22. Ok, that helps understand the role of the helper loop better. But what about external Actors wanting to have the sequencing actor perform just step 5? You would have to make a separate message just for that case, but if you made each step a message, you could internally execute them in any particular order and you could externally execute them individually. A concrete example I am thinking of is reading a settings file. You need to read this file as part of the process when you init your application and configure your system. But what if the customer requested the ability to re-read the file while the application is running because they edited it with an outside tool and want the new settings to be applied? If that part of your initialization process was a separate message, you could execute just that part again. If your state data had a flag that indicated if you were doing a full initialization, you could use this to determine if the next step in the sequence should be called or skipped as appropriate. Your actor is still executing atomic steps. You just have the option to have it cascade to additional steps if in the correct mode. Why is this a bad idea? You mentioned race conditions (I understand how the QMH has those) but I think this implementation would avoid them as you are not pre-filling a queue and you have the opportunity to check for for exit conditions before started the next step.
  23. I am really liking the new labels with arrows but I think I may have found a bug. It seems that it is able to point to the diagram element correctly with primitives but if you have an object with a long label showing, it calculates the center of the item using the label and resulting in an arrow pointing in midair. Not sure if this applies to other diagram items as I have only tried it with a few.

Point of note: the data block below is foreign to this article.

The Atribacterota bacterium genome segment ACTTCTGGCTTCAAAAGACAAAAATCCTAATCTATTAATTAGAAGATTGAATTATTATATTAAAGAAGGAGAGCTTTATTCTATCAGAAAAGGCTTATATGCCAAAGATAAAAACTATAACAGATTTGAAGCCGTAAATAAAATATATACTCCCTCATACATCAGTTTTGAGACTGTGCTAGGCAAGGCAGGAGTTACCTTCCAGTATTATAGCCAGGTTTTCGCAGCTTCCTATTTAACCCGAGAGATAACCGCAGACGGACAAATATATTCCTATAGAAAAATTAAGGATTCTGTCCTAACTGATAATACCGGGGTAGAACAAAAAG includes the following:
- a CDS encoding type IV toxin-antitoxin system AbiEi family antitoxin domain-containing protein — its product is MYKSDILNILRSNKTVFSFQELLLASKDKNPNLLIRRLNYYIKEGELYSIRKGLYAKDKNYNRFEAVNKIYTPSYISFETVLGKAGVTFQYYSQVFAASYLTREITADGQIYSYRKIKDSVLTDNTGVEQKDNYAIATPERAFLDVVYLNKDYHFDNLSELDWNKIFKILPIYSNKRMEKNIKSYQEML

24. Good. I'm glad I got one right! So, if the MHL does not trigger the next step in the sequence by sending itself a message, are you saying that the 'helper loop' should send the MHL a message to do the next step in the sequence? And if so, wouldn't that mean that the helper loop would be less useful since it would always trigger the next step even if you only wanted to repeat a single step? It seems to me that since the state data of the actor lives in the MHL loop, that it should be making the logic decisions about what step to do next in the sequence or to abort the sequence altogether if some error or exit condition has occurred. You are making me sorry I used a database as an example. Yes, databases support multiple connections. And opening a connection and closing it for every transaction is expensive. And I understand your point about pooling connections and opening a new one if two transactions are called at the same time. You don't actually have to do that as you can execute two transactions on the same connection at the same time (the database will sort it out). But what you are missing is the real world fact that databases often stop working. They become too busy to respond because some IT guy's re-index process is running. They because unreachable because some IT guy is messing with the network routing or a switch has gone down, been rebooted or is overloaded. They disappear altogether when some IT guy decides to install a patch and reboot them. If your system is dependent on continuous access to the database, you must do everything in your power to correct or at least survive any of these scenarios as gracefully as possible. So, let's look at your pooling idea: Actor A requests data from the DB Actor. The DB actor spawns a helper to execute the transaction using the available connection. The database is unreachable so the helper loop closes the connection, sleeps, reestablishes the connection (the ref has now changed value) and retries the transaction. It repeats this process 10 times over a periods of 15 minutes, hoping the DB comes back. Each attempt is logged to the error log. At the same time, Actor B requests data from the DB Actor. The DB actor adds a new connection to the pool, giving Actor B's request the new connection. A second helper is spawned to execute this request and runs into the same problem, closing the connection and then reopening and retrying. More errors pile up in the error log. This is repeated many more times, resulting in a bunch of connections being added to the pool just so they can fail to connect, the error log is so convoluted with messages that it because nearing impossible to untangle the threads of errors, and all for what? So you can call two database transactions at the same time? Not worth it. But I digress from the topic. The point I was trying to illustrate was an example where something other than an actor was the best solution. If you don't like my example, think of a different one. I just think your presentation would benefit from a discussion of where it is appropriate and not appropriate to use actors.